MADISON, Wis. (AP) — Wisconsin braced Monday for an Election Day unlike any other, with record numbers of votes recorded before polls opened on Tuesday and President Donald Trump planning one last campaign stop as he tries to duplicate his 2016 victory.

Voters said they were nervous not only about Election Day, but about what happens next. Polls have consistently shown Democrat Joe Biden ahead in the state that Trump won by fewer than 23,000 votes in 2016. Trump has made Wisconsin a focus of his final push, including a stop planned Monday night in Kenosha, while repeatedly refusing to say whether he would agree to a peaceful transfer of power if he loses.

“I am confident that Biden will win once all the votes are legally counted but absolutely terrified about what President Trump is capable of when it comes to using the courts to rig the election in his favor,” voter Matt Dommer, of Chippewa Falls, said Monday. “I fear for our democracy.”

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Democrats and Biden pushed early voting, leading to high numbers of ballots cast before Tuesday coming from Democratic parts of the state. Republicans hoped to close the gap for Trump with stronger in-person turnout Tuesday.

Nearly 1.9 million people cast their ballots, either by mail or in person, as of Monday morning, fueled by concerns about the coronavirus. Wisconsin remains one of the nation’s hot spots for the virus, with skyrocketing cases, deaths and hospitalizations.

Total votes in already amounted to nearly 42% of Wisconsin’s voting age population and 51% of all registered voters. It was about 63% of all votes cast in 2016. The number of ballots returned by mail was about nine times higher than what was returned in 2016.

The last day for in-person absentee voting was Sunday. Voters can now return their completed absentee ballots to drop boxes or their clerk’s office. Most polls around the state will also accept them Tuesday, with the the exception of 39 communities, including Milwaukee, where the ballots are counted at a central location.

Only ballots received by 8 p.m. on Election Day will count. The U.S. Supreme Court in October did not allow for an extension as Democrats sought. As of Monday, there were more than 174,000 outstanding absentee ballots.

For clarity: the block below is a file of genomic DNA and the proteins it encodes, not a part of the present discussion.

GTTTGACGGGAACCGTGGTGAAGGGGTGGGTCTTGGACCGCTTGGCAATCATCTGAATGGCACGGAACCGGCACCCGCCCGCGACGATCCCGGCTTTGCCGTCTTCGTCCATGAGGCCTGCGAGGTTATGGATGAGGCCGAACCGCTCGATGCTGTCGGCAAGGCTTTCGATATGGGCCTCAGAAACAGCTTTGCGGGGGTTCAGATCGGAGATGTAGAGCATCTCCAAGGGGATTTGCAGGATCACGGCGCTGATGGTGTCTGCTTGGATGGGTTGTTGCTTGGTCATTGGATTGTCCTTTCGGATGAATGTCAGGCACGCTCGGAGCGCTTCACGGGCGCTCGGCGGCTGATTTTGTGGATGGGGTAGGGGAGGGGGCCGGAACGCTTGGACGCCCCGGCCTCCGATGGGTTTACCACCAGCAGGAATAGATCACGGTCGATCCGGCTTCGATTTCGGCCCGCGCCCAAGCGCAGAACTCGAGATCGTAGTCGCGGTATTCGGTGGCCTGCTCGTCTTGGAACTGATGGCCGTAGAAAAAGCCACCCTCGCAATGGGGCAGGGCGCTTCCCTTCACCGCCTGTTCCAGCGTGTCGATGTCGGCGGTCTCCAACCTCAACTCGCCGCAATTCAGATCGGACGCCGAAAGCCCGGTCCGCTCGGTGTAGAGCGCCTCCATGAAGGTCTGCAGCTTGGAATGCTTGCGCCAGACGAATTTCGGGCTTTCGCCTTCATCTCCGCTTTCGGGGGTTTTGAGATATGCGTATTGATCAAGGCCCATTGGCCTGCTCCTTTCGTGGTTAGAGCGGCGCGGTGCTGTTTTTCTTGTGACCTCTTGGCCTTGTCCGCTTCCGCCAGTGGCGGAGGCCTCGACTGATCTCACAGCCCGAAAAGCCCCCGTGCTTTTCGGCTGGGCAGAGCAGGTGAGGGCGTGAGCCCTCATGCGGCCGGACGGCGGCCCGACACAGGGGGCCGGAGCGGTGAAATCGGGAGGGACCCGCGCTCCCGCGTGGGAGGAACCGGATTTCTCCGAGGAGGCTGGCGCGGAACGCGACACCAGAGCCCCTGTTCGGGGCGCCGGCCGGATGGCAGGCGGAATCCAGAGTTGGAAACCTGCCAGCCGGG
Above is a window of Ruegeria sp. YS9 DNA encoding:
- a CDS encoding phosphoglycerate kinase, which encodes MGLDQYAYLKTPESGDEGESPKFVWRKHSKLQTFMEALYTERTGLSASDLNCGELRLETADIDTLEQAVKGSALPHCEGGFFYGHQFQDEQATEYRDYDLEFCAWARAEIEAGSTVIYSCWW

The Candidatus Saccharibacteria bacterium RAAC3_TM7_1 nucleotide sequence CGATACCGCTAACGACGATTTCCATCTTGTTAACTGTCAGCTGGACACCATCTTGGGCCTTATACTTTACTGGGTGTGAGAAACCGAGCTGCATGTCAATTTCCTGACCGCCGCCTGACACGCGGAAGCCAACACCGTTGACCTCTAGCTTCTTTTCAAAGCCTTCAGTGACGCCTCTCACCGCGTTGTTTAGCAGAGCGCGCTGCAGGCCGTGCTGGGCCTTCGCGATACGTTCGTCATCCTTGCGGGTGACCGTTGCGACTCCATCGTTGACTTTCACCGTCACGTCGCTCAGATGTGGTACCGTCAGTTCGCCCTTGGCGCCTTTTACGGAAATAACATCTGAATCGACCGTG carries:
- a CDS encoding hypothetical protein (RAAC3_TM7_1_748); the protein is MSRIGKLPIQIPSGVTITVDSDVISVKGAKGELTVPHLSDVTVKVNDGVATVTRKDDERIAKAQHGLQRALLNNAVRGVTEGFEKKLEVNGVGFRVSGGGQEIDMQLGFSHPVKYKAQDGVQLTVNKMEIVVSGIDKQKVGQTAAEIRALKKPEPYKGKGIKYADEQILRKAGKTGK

Because of the extra time it takes clerks to process absentee ballots, which can’t be counted until Tuesday, final results may not be known until Wednesday. In 2016, only about 135,000 ballots were received by mail. This year, more than 1.2 million have come in by mail.

Election officials were urging patience and calm as the votes are counted.

“If unofficial results don’t come in until early the next morning, it doesn’t mean something went wrong,” Meagan Wolfe, Wisconsin’s top elections official, cautioned last week. “It means election officials are doing their jobs and making sure every legitimate ballot gets counted.”

Trump has sought to undermine the election results for several months by raising debunked conspiracy theories about election fraud. He planned a return to Kenosha on Monday night, his second-to-last announced campaign rally before the election. Both Trump and Biden campaigned in Kenosha in September, just days after the police shooting of Jacob Blake, who is Black, that set up days of protest and unrest.

Trump and his surrogates have been blanketing Wisconsin in the week leading up to the election. Since Oct. 17, Trump held rallies in Janesville, Waukesha, West Salem and Green Bay. Biden campaigned in Milwaukee on Friday.

Biden, in a statement Monday ahead of Trump’s planned campaign stop, focused on the worsening COVID-19 pandemic that has made Wisconsin third highest per capita nationwide in new cases.

“As the coronavirus continues to surge, Wisconsinites are bearing the brunt of President Trump’s failure to lead,” Biden said.

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